Mt Bachelor

The Mt. Fuji-like summit offers 360 degrees of skiing, and some of the northwest’s most diverse terrain.
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The Mt. Fuji-like summit offers 360 degrees of skiing, and some of the northwest’s most diverse terrain.
Mt. Bachelor, Oregon: #5 Best Park for 2008-09

Skiing on a volcano has its perks: steep terrain above treeline, old-growth hemlocks that make perfect glades, and, in Mt. Bachelor’s case, 3,365 nonstop vertical feet. Lap the Northwest lift, which has 500 acres of skiable trees and endless untouched stashes. Last winter’s La Niña broke the resort’s annual snowfall record by dumping 665 inches. Despite $3.5 million in resort upgrades slated for this season, Mt. Bachelor maintains a down-home vibe. After all, the ski area is 20 miles from Bend, which boasts the most craft breweries per capita in the U.S.

Quick Tip: Mt. Bachelor’s cone-shaped summit allows you to access any slope aspect, so pay attention to where the sun is, especially in the spring. Head to east aspects (East Healy Heights) to get early morning corn, and west aspects (Kangaroo) where the snow stays fresh the longest.

Backcountry Access:
Thirty minutes southeast (Highway 97) of Sunriver is Paulina Peak. The Northwest aspect is a steep section of chutes while the northeast aspect offers a gentler dome shaped slope. Both are great skiing options.

8:00 A.M. Start your day with the eggs Benedict at the Victorian Café in Bend, which serves breakfast all day. Or stop by The Crepe Place for a quick cup of coffee.

8:30 A.M. Your first lift ride should be up the Pine Marten Express—it provides access to the rest of the lifts. Take your first run down Tippy Toe, a steep shot with the most consistent fall line.

10 A.M. After a storm, head straight to the Outback—a north-facing playground of bowls, cornices, pillows, and wind drifts. It receives the most snow of any area on the mountain.

11 A.M. Hike to the 9,065-foot summit and ski into the Cirque Bowl for the steepest section on the mountain. Or traverse the West Ridge to “The Cornice” which is the largest natural air on the mountain (up to 40 feet).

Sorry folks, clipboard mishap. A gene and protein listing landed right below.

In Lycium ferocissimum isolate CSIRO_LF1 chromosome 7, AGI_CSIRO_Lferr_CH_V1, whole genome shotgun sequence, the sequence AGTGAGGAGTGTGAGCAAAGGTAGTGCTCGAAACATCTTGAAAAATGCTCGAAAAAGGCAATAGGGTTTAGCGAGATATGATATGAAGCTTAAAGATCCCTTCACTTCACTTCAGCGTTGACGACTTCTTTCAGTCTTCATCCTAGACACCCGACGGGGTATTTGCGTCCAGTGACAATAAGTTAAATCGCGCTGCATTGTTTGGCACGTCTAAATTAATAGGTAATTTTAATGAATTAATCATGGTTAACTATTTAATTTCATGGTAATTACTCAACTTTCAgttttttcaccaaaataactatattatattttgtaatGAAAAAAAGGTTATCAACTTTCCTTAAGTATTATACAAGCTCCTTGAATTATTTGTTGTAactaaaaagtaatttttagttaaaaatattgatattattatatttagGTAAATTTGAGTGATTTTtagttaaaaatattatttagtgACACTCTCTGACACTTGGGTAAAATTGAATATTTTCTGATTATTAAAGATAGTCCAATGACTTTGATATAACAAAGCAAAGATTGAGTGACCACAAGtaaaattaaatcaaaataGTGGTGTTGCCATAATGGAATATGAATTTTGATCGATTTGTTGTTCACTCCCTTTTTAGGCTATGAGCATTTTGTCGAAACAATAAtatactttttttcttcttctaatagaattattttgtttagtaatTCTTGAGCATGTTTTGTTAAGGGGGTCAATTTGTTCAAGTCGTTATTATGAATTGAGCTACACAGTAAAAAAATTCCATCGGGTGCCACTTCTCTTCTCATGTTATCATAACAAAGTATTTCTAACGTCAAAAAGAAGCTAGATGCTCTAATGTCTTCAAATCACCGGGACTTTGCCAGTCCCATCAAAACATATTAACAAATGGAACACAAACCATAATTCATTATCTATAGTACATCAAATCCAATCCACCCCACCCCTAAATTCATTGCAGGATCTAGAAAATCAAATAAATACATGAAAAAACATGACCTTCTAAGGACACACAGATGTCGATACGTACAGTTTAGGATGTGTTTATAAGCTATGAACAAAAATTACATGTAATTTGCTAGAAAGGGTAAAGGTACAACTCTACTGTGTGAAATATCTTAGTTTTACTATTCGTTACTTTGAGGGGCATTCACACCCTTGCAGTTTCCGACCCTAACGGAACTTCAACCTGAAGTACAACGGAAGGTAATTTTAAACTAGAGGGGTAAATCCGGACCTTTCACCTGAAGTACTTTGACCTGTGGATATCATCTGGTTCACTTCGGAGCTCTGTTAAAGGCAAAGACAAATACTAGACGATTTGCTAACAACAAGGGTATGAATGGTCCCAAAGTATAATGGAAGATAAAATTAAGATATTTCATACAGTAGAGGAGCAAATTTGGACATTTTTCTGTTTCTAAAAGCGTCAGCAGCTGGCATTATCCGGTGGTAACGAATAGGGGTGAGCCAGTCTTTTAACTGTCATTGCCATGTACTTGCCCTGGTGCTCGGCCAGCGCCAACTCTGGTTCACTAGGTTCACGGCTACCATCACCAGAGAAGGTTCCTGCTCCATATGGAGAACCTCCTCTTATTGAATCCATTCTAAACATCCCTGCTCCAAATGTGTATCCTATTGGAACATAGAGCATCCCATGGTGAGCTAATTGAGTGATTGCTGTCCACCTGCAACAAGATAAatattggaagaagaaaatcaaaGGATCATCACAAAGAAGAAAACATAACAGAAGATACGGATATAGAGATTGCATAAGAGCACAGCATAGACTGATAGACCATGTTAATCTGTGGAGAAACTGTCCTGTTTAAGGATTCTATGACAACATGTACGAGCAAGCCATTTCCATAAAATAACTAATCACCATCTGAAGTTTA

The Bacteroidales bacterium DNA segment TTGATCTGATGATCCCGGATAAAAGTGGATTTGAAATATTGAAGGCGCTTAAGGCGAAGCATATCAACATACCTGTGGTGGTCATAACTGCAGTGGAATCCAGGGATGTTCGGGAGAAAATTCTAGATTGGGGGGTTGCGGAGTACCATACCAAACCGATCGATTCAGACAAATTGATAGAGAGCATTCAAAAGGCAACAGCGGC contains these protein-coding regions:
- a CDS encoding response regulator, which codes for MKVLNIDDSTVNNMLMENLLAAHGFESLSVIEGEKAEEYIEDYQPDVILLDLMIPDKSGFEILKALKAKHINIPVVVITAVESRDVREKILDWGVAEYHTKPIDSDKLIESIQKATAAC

Noon Scapolo’s (Italian for Bachelor’s) serves pizza by the slice in the mid-mountain Pine Marten Lodge. Be sure to try the spicy meatball sandwich or opt for the lasagna bar.

2 P.M. The Slopestyle and Superpipe Arena under the Pine Marten Express feature a jump line ranging from 30 to 70 feet. If you want to practice your skills on smaller features, head to Pat’s Way Park—an intermediate-friendly alternative.

3 P.M. The Rainbow Chair and its 20-minute ride are often overlooked. Ski Flying Dutchman late in the day for the best chance at fresh snow.

4 P.M. Take down a plate of cinder cone nachos or sip on Spanish coffee at The Rock Bar in the West Village Lodge. Live music and flat screens make it hard to leave.

7 P.M. The Deschutes Brewery serves elk burgers, marionberry cobbler, and dozens of traditional and seasonal beers. If you want to go upscale, check out the Pine Tavern for honey-buttered scones and prime rib. A Bend staple since the 1930s, the Tavern is built around a 250-year-old pine tree.

10 P.M. First go to the funky Astro Lounge for their signature drink, the Astro Glide. Late night, stumble into the Blacksmith for dancing and a nightcap or three. Both are in downtown Bend.

Overnight In between the mountain and downtown Bend, Mt. Bachelor Village offers eight different accommodation types, access to the Athletic Club of Bend and a pool area. [from $119; mtbachelorvillage.com]